Student teams solve real-world problems through their capstone projects

Each year, the Department of Food, Agricultural, and Biological Engineering (FABE) partners with companies and organizations on industry-sponsored projects as part of a Capstone Design course. The Capstone Design experience aims to bridge the gap between the classroom and industry.

The course is offered to seniors in two different program areas: Food, Agriculture, and Biological Engineering (FABE) and Ag Systems Management (ASM). It is a required course for these students to apply the knowledge and engineering skills gained throughout their academic career to solve real-world, open-ended problems.

Projects are completed as part of a two-semester sequence in groups of four to six students, making it necessary for students to develop the skills needed to lead projects and navigate group dynamics, including planning and meeting project deadlines and communication among team members, project sponsors, and course instructors. During the project, students have the opportunity to work with industry members as well as faculty and technical experts, gaining experience in real-world engineering. Many of these projects can lead to new technologies or other innovations outside of the university. Typical outcomes include written reports, design prototypes, and professional communication to sponsors and the community.

Past projects have included a granular fertilizer metering unit, data-driven technology for yield monitor resolution, assistive technologies for agricultural machinery, storm water management assessments and wastewater remediation. Several food-related projects involved vertical farming, filtration systems in dairy processing, and sensors for detecting bacon readiness. An international project focused irrigation solutions for smallholder farmers in Tanzania. In addition, through NASA’s eXploration Habitat (X-Hab) Challenge sponsored projects, several groups have worked with NASA engineers developing solutions for growing food crops in space.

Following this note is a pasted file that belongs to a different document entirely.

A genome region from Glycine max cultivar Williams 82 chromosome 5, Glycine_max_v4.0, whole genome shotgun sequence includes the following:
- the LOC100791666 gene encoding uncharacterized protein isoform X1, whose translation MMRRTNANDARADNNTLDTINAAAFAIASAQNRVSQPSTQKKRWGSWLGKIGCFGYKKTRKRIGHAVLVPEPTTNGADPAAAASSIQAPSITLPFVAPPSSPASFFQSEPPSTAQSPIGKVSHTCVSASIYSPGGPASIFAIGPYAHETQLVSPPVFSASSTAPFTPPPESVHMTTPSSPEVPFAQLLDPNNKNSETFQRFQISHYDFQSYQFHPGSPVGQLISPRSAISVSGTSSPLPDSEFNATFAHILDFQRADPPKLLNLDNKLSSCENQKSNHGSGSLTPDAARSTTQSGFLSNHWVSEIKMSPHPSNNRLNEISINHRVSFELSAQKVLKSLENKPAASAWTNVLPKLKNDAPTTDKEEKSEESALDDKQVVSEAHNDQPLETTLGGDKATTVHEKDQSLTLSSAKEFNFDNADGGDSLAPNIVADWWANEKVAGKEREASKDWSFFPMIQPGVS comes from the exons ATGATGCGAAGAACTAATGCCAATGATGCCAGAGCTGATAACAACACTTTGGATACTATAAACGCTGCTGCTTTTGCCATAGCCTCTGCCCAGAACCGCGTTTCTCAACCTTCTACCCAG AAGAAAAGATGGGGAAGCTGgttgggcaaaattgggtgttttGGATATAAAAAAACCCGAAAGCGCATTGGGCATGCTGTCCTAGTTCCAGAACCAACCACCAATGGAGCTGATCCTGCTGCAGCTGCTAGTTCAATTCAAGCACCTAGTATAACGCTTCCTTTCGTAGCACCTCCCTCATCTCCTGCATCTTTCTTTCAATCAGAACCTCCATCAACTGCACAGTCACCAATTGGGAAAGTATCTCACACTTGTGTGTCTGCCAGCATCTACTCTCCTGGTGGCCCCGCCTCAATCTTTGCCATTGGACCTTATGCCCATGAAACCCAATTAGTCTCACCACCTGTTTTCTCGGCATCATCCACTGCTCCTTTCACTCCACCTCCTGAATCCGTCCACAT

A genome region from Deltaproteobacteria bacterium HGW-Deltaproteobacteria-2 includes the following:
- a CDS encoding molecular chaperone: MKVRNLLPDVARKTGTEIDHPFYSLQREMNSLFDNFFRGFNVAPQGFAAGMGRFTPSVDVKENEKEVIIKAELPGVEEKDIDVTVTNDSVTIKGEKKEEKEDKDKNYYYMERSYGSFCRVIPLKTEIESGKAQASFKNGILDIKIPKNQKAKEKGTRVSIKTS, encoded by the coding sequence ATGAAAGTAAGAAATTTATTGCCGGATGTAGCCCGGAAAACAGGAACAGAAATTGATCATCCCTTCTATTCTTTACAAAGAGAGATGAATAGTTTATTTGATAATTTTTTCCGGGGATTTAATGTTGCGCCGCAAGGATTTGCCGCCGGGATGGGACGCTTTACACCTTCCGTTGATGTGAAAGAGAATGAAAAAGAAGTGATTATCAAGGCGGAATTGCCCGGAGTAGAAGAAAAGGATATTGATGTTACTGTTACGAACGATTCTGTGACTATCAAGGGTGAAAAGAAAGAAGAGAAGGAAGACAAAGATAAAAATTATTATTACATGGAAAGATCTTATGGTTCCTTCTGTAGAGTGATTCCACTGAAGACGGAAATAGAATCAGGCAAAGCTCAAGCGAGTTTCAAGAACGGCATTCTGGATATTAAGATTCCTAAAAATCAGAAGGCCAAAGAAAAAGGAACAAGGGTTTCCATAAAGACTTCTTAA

“Of course, the highlight is seeing the students’ present their final designs at the end of year showcase. But also, along the way, it’s amazing to see how the students’ overcome challenges and progress throughout the year. Each year, I continue to be impressed with the ideas these students are coming up with,” said Jane Fife, a member of the FABE Capstone instruction team.

Besides completing the course for a grade, students also present their projects to the FABE department’s industry advisory group. There are additional opportunities for students to present their findings to professional organizations, including the Agricultural Society of Agricultural and Biological Engineers.

This past March, one team presented their design at a national disability conference. “These five young engineers were rock stars at the conference,” said Dee Jepsen, program director of Ohio AgrAbility and project advisor for this team said. “Their project shows great potential to impact persons with lower extremity disabilities. As they finesse their prototype, it has patent potential for future skid loader designs.”

Over 150 students, with 30 projects, were involved in the Capstone spring showcase. Each team prepared a professional poster to highlight their final results. The showcase highlighted the young talents of the students, as they shared their impacts with fellow students, faculty and friends of the FABE department.

For more information about the Capstone courses offered in FABE, contact our student recruiting team. Or to become an industry sponsor and work with future Capstone teams, contact our course instructors. The department email address is


Jane Fife ( and Dee Jepsen ( are FABE faculty. Chip Tuson and Randall Reeder provided photos. This column is provided by the OSU Department of Food, Agricultural and Biological Engineering, OSU Extension, Ohio Agricultural Research & Development Center, and the College of Food, Agricultural and Environmental Sciences.

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